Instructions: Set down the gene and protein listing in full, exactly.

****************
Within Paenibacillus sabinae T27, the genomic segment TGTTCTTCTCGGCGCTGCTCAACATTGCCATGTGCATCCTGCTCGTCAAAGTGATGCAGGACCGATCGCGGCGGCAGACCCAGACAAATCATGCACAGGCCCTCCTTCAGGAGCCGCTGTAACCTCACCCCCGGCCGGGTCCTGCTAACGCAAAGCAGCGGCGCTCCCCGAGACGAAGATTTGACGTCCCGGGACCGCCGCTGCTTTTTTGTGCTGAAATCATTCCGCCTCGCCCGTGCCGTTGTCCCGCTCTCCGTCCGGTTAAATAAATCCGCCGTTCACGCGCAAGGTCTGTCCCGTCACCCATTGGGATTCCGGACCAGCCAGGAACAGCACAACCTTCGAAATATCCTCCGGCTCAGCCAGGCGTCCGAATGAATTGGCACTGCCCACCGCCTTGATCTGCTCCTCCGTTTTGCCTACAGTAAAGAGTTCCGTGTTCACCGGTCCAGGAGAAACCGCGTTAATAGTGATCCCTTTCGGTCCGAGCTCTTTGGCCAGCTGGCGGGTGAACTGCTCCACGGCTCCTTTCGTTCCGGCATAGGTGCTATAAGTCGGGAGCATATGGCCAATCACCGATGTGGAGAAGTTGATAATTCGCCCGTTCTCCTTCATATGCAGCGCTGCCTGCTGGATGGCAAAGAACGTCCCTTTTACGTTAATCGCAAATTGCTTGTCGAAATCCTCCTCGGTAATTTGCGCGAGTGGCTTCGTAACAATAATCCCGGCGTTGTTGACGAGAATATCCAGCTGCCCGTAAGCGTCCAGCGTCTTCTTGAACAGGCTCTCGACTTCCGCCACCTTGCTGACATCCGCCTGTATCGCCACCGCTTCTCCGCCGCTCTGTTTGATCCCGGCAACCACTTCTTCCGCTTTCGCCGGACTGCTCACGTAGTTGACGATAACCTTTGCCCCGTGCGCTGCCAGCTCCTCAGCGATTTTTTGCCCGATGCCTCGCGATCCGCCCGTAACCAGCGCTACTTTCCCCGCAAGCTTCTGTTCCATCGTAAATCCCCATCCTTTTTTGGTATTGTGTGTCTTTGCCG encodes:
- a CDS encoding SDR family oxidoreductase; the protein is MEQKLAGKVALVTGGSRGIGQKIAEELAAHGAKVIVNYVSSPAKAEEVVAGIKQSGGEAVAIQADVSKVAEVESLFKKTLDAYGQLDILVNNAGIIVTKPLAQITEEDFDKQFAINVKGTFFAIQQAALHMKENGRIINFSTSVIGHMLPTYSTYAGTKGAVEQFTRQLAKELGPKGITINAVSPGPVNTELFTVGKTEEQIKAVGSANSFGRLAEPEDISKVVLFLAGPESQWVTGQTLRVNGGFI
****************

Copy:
Within Paenibacillus sabinae T27, the genomic segment TGTTCTTCTCGGCGCTGCTCAACATTGCCATGTGCATCCTGCTCGTCAAAGTGATGCAGGACCGATCGCGGCGGCAGACCCAGACAAATCATGCACAGGCCCTCCTTCAGGAGCCGCTGTAACCTCACCCCCGGCCGGGTCCTGCTAACGCAAAGCAGCGGCGCTCCCCGAGACGAAGATTTGACGTCCCGGGACCGCCGCTGCTTTTTTGTGCTGAAATCATTCCGCCTCGCCCGTGCCGTTGTCCCGCTCTCCGTCCGGTTAAATAAATCCGCCGTTCACGCGCAAGGTCTGTCCCGTCACCCATTGGGATTCCGGACCAGCCAGGAACAGCACAACCTTCGAAATATCCTCCGGCTCAGCCAGGCGTCCGAATGAATTGGCACTGCCCACCGCCTTGATCTGCTCCTCCGTTTTGCCTACAGTAAAGAGTTCCGTGTTCACCGGTCCAGGAGAAACCGCGTTAATAGTGATCCCTTTCGGTCCGAGCTCTTTGGCCAGCTGGCGGGTGAACTGCTCCACGGCTCCTTTCGTTCCGGCATAGGTGCTATAAGTCGGGAGCATATGGCCAATCACCGATGTGGAGAAGTTGATAATTCGCCCGTTCTCCTTCATATGCAGCGCTGCCTGCTGGATGGCAAAGAACGTCCCTTTTACGTTAATCGCAAATTGCTTGTCGAAATCCTCCTCGGTAATTTGCGCGAGTGGCTTCGTAACAATAATCCCGGCGTTGTTGACGAGAATATCCAGCTGCCCGTAAGCGTCCAGCGTCTTCTTGAACAGGCTCTCGACTTCCGCCACCTTGCTGACATCCGCCTGTATCGCCACCGCTTCTCCGCCGCTCTGTTTGATCCCGGCAACCACTTCTTCCGCTTTCGCCGGACTGCTCACGTAGTTGACGATAACCTTTGCCCCGTGCGCTGCCAGCTCCTCAGCGATTTTTTGCCCGATGCCTCGCGATCCGCCCGTAACCAGCGCTACTTTCCCCGCAAGCTTCTGTTCCATCGTAAATCCCCATCCTTTTTTGGTATTGTGTGTCTTTGCCG encodes:
- a CDS encoding SDR family oxidoreductase; the protein is MEQKLAGKVALVTGGSRGIGQKIAEELAAHGAKVIVNYVSSPAKAEEVVAGIKQSGGEAVAIQADVSKVAEVESLFKKTLDAYGQLDILVNNAGIIVTKPLAQITEEDFDKQFAINVKGTFFAIQQAALHMKENGRIINFSTSVIGHMLPTYSTYAGTKGAVEQFTRQLAKELGPKGITINAVSPGPVNTELFTVGKTEEQIKAVGSANSFGRLAEPEDISKVVLFLAGPESQWVTGQTLRVNGGFI